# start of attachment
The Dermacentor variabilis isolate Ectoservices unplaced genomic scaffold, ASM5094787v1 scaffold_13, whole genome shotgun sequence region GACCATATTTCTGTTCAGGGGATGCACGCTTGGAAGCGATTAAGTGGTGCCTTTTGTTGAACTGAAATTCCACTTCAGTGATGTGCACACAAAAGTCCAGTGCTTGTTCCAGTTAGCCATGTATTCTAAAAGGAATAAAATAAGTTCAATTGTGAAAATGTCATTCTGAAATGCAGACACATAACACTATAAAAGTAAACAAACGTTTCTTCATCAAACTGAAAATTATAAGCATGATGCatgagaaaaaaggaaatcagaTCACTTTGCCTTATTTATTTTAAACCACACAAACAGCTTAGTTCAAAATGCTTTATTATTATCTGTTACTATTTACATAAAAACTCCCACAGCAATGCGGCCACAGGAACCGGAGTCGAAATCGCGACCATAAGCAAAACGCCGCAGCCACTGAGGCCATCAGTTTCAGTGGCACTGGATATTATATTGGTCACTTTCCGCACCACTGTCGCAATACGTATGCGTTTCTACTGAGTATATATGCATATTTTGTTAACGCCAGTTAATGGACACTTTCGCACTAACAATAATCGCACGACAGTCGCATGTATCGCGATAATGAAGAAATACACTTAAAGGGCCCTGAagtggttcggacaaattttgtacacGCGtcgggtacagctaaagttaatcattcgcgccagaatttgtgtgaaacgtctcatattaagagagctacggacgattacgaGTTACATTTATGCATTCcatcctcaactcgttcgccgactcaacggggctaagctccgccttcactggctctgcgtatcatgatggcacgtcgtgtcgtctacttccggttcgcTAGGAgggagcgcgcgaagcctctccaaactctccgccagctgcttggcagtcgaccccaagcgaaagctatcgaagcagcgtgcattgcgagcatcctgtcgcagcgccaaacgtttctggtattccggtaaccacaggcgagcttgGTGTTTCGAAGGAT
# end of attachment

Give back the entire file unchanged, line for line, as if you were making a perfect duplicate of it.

The Dermacentor variabilis isolate Ectoservices unplaced genomic scaffold, ASM5094787v1 scaffold_13, whole genome shotgun sequence region GACCATATTTCTGTTCAGGGGATGCACGCTTGGAAGCGATTAAGTGGTGCCTTTTGTTGAACTGAAATTCCACTTCAGTGATGTGCACACAAAAGTCCAGTGCTTGTTCCAGTTAGCCATGTATTCTAAAAGGAATAAAATAAGTTCAATTGTGAAAATGTCATTCTGAAATGCAGACACATAACACTATAAAAGTAAACAAACGTTTCTTCATCAAACTGAAAATTATAAGCATGATGCatgagaaaaaaggaaatcagaTCACTTTGCCTTATTTATTTTAAACCACACAAACAGCTTAGTTCAAAATGCTTTATTATTATCTGTTACTATTTACATAAAAACTCCCACAGCAATGCGGCCACAGGAACCGGAGTCGAAATCGCGACCATAAGCAAAACGCCGCAGCCACTGAGGCCATCAGTTTCAGTGGCACTGGATATTATATTGGTCACTTTCCGCACCACTGTCGCAATACGTATGCGTTTCTACTGAGTATATATGCATATTTTGTTAACGCCAGTTAATGGACACTTTCGCACTAACAATAATCGCACGACAGTCGCATGTATCGCGATAATGAAGAAATACACTTAAAGGGCCCTGAagtggttcggacaaattttgtacacGCGtcgggtacagctaaagttaatcattcgcgccagaatttgtgtgaaacgtctcatattaagagagctacggacgattacgaGTTACATTTATGCATTCcatcctcaactcgttcgccgactcaacggggctaagctccgccttcactggctctgcgtatcatgatggcacgtcgtgtcgtctacttccggttcgcTAGGAgggagcgcgcgaagcctctccaaactctccgccagctgcttggcagtcgaccccaagcgaaagctatcgaagcagcgtgcattgcgagcatcctgtcgcagcgccaaacgtttctggtattccggtaaccacaggcgagcttgGTGTTTCGAAGGAT